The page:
Fun Summer Activities for Teens

Challenge Your Teen’s Brain over Summer Vacation

While many adolescents look forward to summer vacation, it is not uncommon for them to quickly grow bored. Bored teens often turn to television and electronics. With a little encouragement, however, a teen can transform a bored brain into one that is healthy and active, and in turn, create a most memorable summer vacation.

Activities that can keep your teen happy, fit, and healthy include:

  • Spend time as a family. Go on vacation or create “stay-cations” to explore your own community or state.
  • Hold family/neighborhood Olympics. Create a day (or weekend) of fun physical and mental activities that can played on teams. Have contests and medals.
  • Go for a hike, bike ride, or find other ways to be physically active. Explore new trails, terrain, or a nature center. Oldham County parks offer trails, picnic shelters, basketball courts, horseshoe pits, disc golf, and more!

ky tree park

  • Hold a family board game or card night.
  • Plan an outdoor movie night in the backyard.
  • Make food fun. Play “chopped” kitchen or “iron chef,” or put each member of the family in charge of planning a menu and making dinner as a family.
    Find new recipes on the Kentucky Proud website.

  • Volunteer as a family and get involved in the community. Soup kitchens, homeless shelters, churches, hospitals, nursing homes, libraries, and humane societies are often looking for help. Community service can provide a teen with a sense of accomplishment and purpose.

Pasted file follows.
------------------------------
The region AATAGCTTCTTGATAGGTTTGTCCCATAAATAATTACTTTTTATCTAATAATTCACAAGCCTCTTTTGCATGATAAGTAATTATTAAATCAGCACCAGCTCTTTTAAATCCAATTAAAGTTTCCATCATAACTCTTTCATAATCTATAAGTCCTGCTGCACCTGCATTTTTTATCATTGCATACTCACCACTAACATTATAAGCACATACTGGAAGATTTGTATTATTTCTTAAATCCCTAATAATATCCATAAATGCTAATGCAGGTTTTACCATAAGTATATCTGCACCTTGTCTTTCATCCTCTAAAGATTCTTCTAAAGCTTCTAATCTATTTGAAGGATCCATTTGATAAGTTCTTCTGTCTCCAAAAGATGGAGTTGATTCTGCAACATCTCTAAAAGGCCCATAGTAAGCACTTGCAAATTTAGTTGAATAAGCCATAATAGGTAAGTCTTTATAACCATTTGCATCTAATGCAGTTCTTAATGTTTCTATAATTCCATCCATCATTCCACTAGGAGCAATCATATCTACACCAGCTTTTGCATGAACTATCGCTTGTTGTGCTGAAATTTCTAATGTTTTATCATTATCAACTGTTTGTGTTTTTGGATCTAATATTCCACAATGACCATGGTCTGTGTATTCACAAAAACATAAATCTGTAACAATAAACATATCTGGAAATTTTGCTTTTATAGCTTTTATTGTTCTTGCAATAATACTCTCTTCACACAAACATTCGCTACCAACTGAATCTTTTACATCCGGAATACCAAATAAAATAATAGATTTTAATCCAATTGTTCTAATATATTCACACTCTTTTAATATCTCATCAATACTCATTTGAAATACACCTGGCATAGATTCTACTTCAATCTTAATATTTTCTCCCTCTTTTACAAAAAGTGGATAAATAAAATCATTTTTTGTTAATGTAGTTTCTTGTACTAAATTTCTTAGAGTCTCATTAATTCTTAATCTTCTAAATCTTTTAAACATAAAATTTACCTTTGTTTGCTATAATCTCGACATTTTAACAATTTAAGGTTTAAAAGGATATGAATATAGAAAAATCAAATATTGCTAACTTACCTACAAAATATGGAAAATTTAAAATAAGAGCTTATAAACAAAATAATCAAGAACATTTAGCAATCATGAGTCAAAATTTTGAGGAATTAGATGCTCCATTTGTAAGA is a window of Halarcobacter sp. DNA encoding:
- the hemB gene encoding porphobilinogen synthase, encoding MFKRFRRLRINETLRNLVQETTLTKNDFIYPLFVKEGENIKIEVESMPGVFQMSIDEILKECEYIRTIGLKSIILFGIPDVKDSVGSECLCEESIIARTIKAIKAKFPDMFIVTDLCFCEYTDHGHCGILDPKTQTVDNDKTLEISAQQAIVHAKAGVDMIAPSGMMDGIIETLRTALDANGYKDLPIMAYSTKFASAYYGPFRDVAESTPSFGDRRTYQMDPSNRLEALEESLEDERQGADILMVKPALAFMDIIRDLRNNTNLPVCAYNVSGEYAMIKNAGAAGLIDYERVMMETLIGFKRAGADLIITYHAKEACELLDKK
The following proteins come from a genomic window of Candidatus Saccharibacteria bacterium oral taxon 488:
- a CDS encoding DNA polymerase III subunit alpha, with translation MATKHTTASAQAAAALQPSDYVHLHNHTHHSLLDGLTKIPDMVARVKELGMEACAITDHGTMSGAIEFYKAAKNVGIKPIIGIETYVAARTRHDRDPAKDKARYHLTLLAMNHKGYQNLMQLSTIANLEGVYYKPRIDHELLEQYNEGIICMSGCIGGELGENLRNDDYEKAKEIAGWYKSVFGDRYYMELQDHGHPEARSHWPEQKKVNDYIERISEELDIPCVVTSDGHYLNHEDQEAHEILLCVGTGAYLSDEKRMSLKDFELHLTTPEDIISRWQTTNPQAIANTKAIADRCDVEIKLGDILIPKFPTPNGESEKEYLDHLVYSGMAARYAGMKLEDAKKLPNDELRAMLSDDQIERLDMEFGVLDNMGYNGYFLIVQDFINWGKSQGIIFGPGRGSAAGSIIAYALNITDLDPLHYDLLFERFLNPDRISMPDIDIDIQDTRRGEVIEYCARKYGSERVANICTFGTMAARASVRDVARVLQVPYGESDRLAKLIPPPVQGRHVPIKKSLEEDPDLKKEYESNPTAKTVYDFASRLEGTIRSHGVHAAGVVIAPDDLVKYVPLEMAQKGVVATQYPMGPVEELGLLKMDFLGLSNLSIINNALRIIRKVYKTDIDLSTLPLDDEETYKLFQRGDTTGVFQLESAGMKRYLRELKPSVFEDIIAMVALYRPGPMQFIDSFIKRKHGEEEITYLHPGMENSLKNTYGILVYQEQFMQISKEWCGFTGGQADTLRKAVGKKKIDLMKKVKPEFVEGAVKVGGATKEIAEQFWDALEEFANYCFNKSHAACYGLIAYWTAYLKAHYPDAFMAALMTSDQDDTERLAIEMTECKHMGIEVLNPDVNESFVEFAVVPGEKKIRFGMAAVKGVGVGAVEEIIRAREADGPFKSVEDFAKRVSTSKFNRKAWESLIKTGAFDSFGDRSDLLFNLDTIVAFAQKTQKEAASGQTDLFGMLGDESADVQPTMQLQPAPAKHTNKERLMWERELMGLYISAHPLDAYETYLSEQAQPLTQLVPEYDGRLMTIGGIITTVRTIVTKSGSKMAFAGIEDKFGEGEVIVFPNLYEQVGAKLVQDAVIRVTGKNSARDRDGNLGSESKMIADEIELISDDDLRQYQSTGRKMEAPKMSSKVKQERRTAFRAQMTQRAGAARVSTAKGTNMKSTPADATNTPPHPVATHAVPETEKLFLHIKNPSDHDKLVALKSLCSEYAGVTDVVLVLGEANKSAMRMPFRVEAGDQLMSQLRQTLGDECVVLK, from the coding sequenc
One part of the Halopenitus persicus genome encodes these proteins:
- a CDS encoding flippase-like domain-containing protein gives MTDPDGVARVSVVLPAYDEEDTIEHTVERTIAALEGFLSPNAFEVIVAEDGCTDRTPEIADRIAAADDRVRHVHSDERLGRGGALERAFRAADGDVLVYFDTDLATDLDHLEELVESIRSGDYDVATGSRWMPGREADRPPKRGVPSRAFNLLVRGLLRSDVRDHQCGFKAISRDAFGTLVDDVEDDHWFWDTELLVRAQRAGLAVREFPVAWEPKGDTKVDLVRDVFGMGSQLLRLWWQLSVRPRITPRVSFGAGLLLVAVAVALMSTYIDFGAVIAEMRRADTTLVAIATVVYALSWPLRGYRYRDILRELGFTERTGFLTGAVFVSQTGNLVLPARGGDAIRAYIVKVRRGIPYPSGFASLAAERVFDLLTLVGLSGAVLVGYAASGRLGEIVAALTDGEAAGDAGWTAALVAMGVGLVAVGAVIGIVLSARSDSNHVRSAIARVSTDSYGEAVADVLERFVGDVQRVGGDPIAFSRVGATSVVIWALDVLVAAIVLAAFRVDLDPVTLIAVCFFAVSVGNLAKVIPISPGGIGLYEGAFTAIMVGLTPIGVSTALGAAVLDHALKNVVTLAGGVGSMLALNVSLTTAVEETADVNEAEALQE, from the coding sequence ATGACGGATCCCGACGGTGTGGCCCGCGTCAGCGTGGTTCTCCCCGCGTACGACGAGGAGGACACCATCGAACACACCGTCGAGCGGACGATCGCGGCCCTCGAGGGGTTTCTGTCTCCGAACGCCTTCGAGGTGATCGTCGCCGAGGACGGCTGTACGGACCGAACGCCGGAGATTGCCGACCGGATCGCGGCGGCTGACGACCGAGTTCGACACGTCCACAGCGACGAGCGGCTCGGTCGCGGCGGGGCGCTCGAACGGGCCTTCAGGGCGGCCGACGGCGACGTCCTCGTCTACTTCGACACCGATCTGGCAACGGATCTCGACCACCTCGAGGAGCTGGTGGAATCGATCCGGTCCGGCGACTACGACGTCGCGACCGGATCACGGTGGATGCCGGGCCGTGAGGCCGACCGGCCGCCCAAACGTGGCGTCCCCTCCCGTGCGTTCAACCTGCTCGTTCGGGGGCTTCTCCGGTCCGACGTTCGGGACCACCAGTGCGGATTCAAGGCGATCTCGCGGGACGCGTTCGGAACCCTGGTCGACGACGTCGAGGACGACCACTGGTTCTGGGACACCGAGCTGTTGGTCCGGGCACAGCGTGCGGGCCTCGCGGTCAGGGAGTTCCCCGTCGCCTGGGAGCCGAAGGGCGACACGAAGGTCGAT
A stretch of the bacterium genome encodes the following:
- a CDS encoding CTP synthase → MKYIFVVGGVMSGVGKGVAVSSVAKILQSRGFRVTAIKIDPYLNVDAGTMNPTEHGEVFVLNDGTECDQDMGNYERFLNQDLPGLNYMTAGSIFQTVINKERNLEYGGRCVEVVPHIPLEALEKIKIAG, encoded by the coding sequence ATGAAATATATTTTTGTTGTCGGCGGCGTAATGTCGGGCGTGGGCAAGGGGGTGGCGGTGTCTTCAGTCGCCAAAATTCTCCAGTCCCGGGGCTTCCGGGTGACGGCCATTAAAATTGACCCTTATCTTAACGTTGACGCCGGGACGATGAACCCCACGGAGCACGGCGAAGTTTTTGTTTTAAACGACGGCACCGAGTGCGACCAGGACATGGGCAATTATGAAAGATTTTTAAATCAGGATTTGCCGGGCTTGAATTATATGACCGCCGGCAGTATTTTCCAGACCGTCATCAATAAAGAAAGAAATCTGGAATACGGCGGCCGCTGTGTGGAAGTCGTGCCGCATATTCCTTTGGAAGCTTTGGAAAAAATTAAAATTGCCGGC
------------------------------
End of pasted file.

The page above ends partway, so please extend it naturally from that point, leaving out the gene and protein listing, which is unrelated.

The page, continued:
Places to volunteer in Oldham County include Creasey Mahan Nature Preserve, the Humane Society of Oldham County, Mission Crestwood, Yew Dell Botanical Gardens, and more.
  • Start a garden. Use it for pizzas, salad, or flowers. Gardens offer both nutritional and psychological benefits.
  • Plan an event. Planning a party such as a back-to-school barbecue can teach a teen planning, budgeting, and organizing.

Written by Amy F. Hosier, Extension Family Life Specialist. Edited by Lauren State, Oldham County Extension Staff Assistant.

Reference: Witmer, D. (2017). 6 Types of Fun Summer Activities for Teens. Retrieved online May 18, 2017.

Summer 2017 4-H Events

The following 4-H Youth Development calendar printed in the Summer 2017 edition of the quarterly Oldham County Extension newsletter.

June 4-H Calendar

2-4 District Horse Show
5 All 4-H Camp Forms Due
5 Teen Conference Orientation
6 Project Day: 2-Point Perspective
8 Project Day: Leaf Printing
8 Extension Council & District Board
9 Project Day: Making An Electromagnet
12 Robotics Club
12-15 Teen Conference
16 Project Day: 4-H Clover Photography
15-16 State Horse Contest
20 Camp Leader Orientation
22 Camper Orientation